special events and a peek at residence life. Expect crowds in the
cafeterias, and congested parking (leave the car at home if you can).
"As part of Campus Day," says Michele Grondin in the food services
main office, "all customers will receive a free fountain pop or
fountain juice with every purchase over $3."
Phelim Boyle of UW's school of accountancy -- he holds the J. Page
R. Wadsworth Chair in Finance and is director of the Centre for
Advanced Studies in Finance -- will talk tonight about the complex,
controversial topic of derivatives. He's giving this year's Faculty
of Arts Lecture, under the title "Barings Bank and Orange County:
Living Dangerously with Derivatives".
The lecture starts at 7:30 in the Humanities Theatre; admission is free.
Says a flyer about the talk: "In the last few years derivatives have
risen from obscurity to notoriety. In a recent article they were
described as lurking in the global economy like alligators in a
swamp. This talk will explain what derivatives are and discuss their
significance. We will also examine the principles on which they are
based and in particular their intellectual origins. The talk will
be given in (simple) English."
Recycling phone books
Maybe I didn't make things clear enough in Friday's Bulletin, so
here's the word about what to do with old telephone books:
- The on-campus UW phone book, which is printed on "fine" paper,
goes into the "coloured paper" recycling bin, cover and all.
- Kitchener-Waterloo and other such phone books, printed on newsprint,
should be piled beside the white-paper recycling box for separate
pickup. (At home, put them in your blue box.)
Briefly, on a busy day
- Plans for the new "northern Ontario ecology garden" will be
presented at 12 noon in the Environmental Studies courtyard. The
garden is to complement the existing Dorney Garden on the north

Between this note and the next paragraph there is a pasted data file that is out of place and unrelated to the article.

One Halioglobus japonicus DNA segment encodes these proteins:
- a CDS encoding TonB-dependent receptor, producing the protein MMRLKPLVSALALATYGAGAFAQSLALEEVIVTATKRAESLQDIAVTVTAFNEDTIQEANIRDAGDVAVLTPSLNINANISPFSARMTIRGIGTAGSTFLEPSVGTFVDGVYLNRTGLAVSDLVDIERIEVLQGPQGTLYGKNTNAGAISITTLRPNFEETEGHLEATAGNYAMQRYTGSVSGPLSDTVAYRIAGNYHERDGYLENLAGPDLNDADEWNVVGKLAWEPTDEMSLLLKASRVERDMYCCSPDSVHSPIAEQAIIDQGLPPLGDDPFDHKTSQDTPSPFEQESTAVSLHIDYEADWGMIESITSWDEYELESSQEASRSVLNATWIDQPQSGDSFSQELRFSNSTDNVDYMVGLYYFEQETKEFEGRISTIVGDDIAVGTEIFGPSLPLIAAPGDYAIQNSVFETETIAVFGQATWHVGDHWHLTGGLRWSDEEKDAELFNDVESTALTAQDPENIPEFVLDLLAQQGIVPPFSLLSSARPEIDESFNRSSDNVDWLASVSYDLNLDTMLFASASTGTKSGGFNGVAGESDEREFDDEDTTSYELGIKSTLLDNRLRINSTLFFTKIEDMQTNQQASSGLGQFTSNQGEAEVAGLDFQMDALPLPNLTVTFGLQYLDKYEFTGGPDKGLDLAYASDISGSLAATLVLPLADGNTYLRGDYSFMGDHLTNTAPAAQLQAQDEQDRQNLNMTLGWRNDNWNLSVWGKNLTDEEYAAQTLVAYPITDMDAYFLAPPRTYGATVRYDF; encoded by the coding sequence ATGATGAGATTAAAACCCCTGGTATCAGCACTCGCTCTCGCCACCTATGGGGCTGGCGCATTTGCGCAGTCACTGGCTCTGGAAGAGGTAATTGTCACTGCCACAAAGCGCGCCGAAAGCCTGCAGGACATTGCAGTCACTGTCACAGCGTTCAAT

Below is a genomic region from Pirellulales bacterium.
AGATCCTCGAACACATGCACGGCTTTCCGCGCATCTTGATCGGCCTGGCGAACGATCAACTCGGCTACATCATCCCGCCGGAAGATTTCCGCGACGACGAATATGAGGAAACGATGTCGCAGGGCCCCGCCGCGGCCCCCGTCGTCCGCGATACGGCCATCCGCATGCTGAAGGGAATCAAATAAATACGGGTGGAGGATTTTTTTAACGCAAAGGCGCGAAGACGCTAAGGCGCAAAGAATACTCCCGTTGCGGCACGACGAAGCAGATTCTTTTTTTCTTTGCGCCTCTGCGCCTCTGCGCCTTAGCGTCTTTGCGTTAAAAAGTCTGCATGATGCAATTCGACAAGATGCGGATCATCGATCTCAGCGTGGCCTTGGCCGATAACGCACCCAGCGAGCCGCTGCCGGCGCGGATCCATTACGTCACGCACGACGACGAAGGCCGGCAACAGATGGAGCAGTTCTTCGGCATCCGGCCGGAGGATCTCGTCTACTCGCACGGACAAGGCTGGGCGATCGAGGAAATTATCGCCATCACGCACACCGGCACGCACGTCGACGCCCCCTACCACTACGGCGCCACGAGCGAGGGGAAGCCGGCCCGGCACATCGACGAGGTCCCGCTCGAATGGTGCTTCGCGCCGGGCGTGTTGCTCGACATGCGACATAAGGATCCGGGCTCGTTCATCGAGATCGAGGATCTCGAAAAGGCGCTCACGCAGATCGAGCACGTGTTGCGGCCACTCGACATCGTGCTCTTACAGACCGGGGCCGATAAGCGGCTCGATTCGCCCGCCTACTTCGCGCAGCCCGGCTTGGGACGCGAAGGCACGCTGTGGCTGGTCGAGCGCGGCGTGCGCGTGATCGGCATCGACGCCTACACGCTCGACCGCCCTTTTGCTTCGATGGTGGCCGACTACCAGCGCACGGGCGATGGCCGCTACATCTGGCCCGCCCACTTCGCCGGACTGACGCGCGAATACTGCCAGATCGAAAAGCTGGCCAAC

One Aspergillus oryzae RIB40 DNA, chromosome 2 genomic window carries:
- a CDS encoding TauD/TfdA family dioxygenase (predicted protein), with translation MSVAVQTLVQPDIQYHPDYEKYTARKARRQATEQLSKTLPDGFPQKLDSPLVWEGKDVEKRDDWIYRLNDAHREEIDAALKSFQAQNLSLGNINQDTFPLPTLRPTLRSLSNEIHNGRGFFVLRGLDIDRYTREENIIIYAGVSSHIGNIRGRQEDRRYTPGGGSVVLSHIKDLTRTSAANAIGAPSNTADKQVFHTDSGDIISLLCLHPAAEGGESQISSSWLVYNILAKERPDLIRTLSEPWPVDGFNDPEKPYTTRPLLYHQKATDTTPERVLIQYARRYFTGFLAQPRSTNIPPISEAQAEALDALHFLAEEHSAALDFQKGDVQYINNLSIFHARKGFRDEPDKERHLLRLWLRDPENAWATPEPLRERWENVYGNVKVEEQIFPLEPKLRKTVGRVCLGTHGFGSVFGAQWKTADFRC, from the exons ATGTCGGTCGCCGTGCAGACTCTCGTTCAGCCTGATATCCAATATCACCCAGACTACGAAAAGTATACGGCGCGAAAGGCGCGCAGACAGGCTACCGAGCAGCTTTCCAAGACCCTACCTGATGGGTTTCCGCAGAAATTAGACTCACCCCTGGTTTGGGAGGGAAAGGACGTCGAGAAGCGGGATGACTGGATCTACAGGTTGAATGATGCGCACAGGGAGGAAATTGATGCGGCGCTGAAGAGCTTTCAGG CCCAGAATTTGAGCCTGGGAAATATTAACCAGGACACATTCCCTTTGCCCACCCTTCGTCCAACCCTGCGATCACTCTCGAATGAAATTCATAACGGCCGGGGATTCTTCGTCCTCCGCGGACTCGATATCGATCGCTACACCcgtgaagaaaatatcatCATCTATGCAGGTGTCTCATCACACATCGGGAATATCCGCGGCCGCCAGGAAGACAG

side of Environmental Studies I.
- It's PALS Week, drawing attention to the
Assistance Links Service operated by the Federation of
Students. PALS can be reached at 884-4860 for "listening, support
and referrals" (or e-mail fedpals@watserv1). Volunteers will
be answering questions at a booth in the Student Life Centre.
- The staff association nominating committee is looking for
representatives to serve on several committees, including the
committee of inquiry on staff grievances, the staff training and
development committee, the joint health and safety committee, and the
president's advisory committee on traffic and parking. Details
are available from the staff association office
on its Web pages, accessible through UWinfo.
Education builds a nation
That's the slogan for a national campaign being organized by the
Canadian Alliance of Student Associations, which includes UW's
of Students. A news conference at 4 this afternoon in the
Student Life Centre will launch the campaign; UW's president
and Waterloo's Member of Parliament are expected to be there.
"The campaign," says Federation president Jane Pak, "will be
based on three key issues: accessibility, quality of education,
and education as a national priority."
and Public Affairs, University of Waterloo
(519) 888-4567 ext. 3004
URL of this Daily Bulletin: http://www.adm.uwaterloo.ca/bulletin